5 Questions Left Unanswered After L.A. Lakers Training Camp

Richard LeContributor IIIOctober 30, 2012

5 Questions Left Unanswered After L.A. Lakers Training Camp

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    After a productive training camp and a dismal preseason record-wise, the Los Angeles Lakers are set to tip off with a lot of unanswered questions.

    The process of installing a new offense under the assistant coach, Eddie Jordan, has yielded zero wins in the preseason and is obviously still a work in progress.

    However, because of preseason play being more of a test run for teams than a must-win series of games, it is hard to measure the full capabilities of this latest Lakers incarnation.

    In retrospect, the early return of defensive juggernaut Dwight Howard and the anointment of Steve Nash as the key cog in the Lakers' offense appear to be positive strides towards improved defense and a more versatile offense.

    After this preseason and training camp, the L.A. Lakers enter the NBA season with five unanswered questions that prevent their coronation as the kings of the west.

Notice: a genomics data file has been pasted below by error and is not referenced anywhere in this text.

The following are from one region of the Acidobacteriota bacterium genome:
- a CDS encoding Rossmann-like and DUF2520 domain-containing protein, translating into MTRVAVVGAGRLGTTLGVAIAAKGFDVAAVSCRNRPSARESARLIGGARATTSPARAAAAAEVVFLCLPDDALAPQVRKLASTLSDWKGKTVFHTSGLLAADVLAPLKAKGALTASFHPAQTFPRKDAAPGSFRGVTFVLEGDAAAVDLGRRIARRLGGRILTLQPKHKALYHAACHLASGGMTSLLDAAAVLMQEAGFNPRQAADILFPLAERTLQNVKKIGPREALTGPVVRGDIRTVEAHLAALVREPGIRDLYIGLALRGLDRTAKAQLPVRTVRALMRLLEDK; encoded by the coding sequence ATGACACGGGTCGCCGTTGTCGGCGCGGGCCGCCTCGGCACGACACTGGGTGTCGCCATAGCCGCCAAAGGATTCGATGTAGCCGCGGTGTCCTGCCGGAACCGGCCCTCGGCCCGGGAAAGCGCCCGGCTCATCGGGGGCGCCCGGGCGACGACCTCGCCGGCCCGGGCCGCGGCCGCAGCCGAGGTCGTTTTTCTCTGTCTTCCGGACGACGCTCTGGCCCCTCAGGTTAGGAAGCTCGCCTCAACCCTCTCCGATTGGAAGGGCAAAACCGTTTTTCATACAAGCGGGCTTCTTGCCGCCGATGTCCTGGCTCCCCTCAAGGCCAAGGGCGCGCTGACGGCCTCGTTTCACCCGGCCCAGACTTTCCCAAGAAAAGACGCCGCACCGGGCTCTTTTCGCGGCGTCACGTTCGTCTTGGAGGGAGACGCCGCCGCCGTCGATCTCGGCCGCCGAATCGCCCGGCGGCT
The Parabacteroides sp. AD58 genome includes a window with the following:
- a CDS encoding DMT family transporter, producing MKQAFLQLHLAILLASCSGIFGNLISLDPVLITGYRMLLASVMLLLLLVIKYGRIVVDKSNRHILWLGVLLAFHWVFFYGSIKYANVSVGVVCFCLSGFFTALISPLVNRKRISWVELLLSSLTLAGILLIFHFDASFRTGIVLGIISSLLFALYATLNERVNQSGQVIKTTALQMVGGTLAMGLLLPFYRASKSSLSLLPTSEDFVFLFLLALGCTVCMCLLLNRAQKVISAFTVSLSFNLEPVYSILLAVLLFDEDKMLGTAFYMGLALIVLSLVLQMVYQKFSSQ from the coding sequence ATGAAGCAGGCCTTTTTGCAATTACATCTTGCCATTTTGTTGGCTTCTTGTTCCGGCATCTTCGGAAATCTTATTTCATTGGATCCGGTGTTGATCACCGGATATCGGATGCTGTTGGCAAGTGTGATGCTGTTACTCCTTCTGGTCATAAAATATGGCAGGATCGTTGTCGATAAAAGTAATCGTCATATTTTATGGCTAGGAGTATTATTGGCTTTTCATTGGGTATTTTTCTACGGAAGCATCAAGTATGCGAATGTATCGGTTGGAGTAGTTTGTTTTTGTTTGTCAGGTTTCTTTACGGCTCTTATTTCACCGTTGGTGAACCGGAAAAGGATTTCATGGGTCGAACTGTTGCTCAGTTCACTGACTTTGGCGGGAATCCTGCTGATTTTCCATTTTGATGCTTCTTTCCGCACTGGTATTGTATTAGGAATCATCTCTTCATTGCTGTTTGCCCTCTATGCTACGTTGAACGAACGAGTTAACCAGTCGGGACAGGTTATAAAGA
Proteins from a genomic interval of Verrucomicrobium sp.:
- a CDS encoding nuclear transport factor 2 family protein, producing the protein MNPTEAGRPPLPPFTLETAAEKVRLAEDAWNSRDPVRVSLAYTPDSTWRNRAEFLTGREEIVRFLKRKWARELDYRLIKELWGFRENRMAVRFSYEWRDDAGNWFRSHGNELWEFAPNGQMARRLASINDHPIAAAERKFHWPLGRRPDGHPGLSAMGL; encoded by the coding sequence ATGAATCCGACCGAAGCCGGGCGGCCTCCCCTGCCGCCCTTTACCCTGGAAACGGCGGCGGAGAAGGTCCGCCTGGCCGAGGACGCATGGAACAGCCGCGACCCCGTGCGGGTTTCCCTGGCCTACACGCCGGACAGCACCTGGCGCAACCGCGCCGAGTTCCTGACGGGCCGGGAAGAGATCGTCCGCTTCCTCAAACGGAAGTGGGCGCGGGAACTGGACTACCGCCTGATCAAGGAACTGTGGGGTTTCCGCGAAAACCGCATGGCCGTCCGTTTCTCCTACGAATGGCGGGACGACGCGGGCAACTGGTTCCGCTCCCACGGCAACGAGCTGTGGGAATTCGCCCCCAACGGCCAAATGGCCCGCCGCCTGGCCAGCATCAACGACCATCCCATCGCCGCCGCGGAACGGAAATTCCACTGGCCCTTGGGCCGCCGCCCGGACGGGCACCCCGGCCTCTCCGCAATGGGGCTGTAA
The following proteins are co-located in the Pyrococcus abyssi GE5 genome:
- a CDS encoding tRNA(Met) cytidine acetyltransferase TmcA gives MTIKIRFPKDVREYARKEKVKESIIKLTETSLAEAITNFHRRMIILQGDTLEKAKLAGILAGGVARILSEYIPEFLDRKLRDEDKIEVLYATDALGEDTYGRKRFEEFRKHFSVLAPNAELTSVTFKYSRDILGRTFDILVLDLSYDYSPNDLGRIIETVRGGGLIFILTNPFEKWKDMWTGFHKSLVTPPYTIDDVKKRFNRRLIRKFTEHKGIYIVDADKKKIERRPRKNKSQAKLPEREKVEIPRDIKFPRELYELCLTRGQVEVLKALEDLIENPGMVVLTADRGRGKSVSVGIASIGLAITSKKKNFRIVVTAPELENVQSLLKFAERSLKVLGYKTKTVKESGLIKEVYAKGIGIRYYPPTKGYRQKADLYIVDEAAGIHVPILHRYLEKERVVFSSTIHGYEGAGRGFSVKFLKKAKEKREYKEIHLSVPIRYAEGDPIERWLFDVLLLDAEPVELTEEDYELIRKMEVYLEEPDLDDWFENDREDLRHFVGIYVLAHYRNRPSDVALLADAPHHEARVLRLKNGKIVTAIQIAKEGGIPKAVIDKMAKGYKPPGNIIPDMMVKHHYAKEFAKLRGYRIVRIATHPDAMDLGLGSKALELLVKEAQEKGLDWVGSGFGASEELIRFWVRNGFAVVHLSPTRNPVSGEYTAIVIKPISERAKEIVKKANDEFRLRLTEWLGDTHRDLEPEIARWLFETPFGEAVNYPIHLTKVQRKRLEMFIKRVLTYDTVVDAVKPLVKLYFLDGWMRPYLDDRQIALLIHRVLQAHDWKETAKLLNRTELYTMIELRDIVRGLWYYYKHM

Can the Lakers' Bench Produce Enough Offense?

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    Ever since the Lakers and Lamar Odom parted ways, the Lakers' once feared and respected bench mob has been a mockery of its former self.

    There is no doubt that bench production has been lacking during each of the Lakers' eight preseason losses.

    The onus of the blame falls upon Antawn Jamison, who remains confident despite his struggles from the field and on the boards.

    From a player with career averages of close to 20 points and eight rebounds per game, Jamison's 4.7 points, 4.1 rebounds and less than 30 percent shooting from the floor during the preseason is horribly deficient.

    Although it is unfair to expect Odom-like production from Jamison given the fact that they are two different types of players, it is very fair to expect more efficient scoring and rebounding from a player who has always been very productive in both categories.

    Furthermore, with a bench that consists of players like Devin Ebanks and Jordan Hill, who are more defensively gifted than offensively skilled, Jamison needs to pick up his production and efficiency in lieu of other offensive options.

    Despite his age, he should still be able to score the ball efficiently given that his proficiency from long range as well as his unorthodox post moves will be utilized mostly against opposing teams' second-unit players.

    However, it is unfair to expect Jamison to produce the entirety of the second unit's offense.